Getting a good night's rest can be hard, and many of us are chronically overtired. Mattress startup Casper says that's because people overthink the whole sleep thing.
The company, which launched in April 2014, rejects the notion that mattresses need to be customized to people’s sleeping positions. Until this week, it sold only one product on its website: a simply designed, comfy mattress made of memory foam and latex foam. On Tuesday, Casper began offering a sheet set and pillow, designed with one thing in mind: giving people a restful night -- no frills, no complications.
People seem to be on board. The company made $1 million in its first month. Total sales have since hit $100 million. And it's not alone in its quest to change the way we think about sleep.
Casper is the one of the latest entries in the growing mattress startup business, along with Tuft & Needle, Leesa, Keetsa and others. These companies are set on simplifying the decision process of customers, offering generous trial periods, sleek websites and savvy social media marketing. Some Youtube videos of customers unboxing their new mattresses have gotten as many as 70,000 views.
At the core of these startups is a limited selection of products made from a few key components. These companies hope to cut out noise about tailored sleeping needs and get back to the fundamentals of providing quality rest.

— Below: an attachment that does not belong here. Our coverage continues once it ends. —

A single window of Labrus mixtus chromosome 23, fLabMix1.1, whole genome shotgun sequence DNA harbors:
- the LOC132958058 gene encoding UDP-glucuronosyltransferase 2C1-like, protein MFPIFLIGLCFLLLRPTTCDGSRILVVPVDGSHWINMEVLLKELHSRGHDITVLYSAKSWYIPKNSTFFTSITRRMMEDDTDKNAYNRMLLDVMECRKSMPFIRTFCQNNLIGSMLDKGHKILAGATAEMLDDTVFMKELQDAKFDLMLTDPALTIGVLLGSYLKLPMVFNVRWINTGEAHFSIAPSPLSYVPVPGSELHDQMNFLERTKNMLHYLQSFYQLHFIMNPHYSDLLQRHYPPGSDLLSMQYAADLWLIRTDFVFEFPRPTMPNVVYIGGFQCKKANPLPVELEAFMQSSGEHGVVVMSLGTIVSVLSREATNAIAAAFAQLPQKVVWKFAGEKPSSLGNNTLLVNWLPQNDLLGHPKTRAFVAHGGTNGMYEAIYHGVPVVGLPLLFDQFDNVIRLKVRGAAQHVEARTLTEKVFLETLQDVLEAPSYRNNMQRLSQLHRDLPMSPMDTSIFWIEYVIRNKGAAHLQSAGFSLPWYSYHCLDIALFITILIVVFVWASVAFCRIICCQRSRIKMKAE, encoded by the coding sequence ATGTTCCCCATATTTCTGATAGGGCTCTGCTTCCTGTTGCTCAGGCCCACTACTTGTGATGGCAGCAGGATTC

“‘One size fits all’ often has the connotation that you’re not catering to a minority of people with different needs,” Luke Sherwin, Casper’s chief creative officer, told The Huffington Post. “With the mattress, it’s not one size fits absolutely everyone. It’s one size fits high 90 percentages of everyone, and that’s something we’re willing to cater to.”
The recent surge of mattress startups can be tied to an increasing public awareness about sleep.
Businesses continue to emphasize employees’ well-being by adding office nap rooms (like the ones at HuffPost) or encouraging a full night's rest. Tech firms are capitalizing on the connected sleep movement with apps that track breathing and heart rate. Studies have long supported the detrimental effects of not getting enough sleep, including stress and decreased productivity. Even a quick nap during the day has been shown to help reverse the impact of poor sleep.
“The cultural conversation wasn’t the way it is right now,” said Jeff Chapin, Casper's chief product officer. “I remember when it was like, ‘I only need four, five hours of sleep.’ That was what people bragged about. That’s essentially gone.”
Casper’s new pillow and sheets are part of a vision to build a complete -- but not complex -- sleep environment, one where people can fall asleep easily and stay asleep.
For example, the company’s tests on the microclimate under bed covers found that fluctuations in the body’s humidity levels sometimes prevented people from getting restful sleep. As people started to sweat, they frequently tossed around and fluffed their sheets to let fresh air pass through. Thus, the team chose a cotton percale weave for its sheets to help people stay cool at night -- and that's the only option available.
“People like choice when they get some benefit from it,” Chapin said. “I can go lay on all 50 beds at Sleepy’s and spend three hours in the store, and I am not going to know which mattress is best for me, and all the internet research is not going to solve that problem. We’re saying, ‘We’ve done all that work for you, and here’s the solution.’”